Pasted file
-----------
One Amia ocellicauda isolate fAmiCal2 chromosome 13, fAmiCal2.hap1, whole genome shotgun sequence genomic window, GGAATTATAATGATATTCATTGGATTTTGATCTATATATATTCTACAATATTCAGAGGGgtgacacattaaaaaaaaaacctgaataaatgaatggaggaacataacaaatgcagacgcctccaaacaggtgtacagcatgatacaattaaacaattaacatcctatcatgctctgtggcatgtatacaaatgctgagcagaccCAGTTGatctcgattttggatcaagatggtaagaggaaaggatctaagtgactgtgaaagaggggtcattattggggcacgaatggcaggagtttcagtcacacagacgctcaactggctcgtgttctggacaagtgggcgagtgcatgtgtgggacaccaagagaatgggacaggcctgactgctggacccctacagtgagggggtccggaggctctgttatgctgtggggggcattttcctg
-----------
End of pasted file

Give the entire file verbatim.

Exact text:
One Amia ocellicauda isolate fAmiCal2 chromosome 13, fAmiCal2.hap1, whole genome shotgun sequence genomic window, GGAATTATAATGATATTCATTGGATTTTGATCTATATATATTCTACAATATTCAGAGGGgtgacacattaaaaaaaaaacctgaataaatgaatggaggaacataacaaatgcagacgcctccaaacaggtgtacagcatgatacaattaaacaattaacatcctatcatgctctgtggcatgtatacaaatgctgagcagaccCAGTTGatctcgattttggatcaagatggtaagaggaaaggatctaagtgactgtgaaagaggggtcattattggggcacgaatggcaggagtttcagtcacacagacgctcaactggctcgtgttctggacaagtgggcgagtgcatgtgtgggacaccaagagaatgggacaggcctgactgctggacccctacagtgagggggtccggaggctctgttatgctgtggggggcattttcctg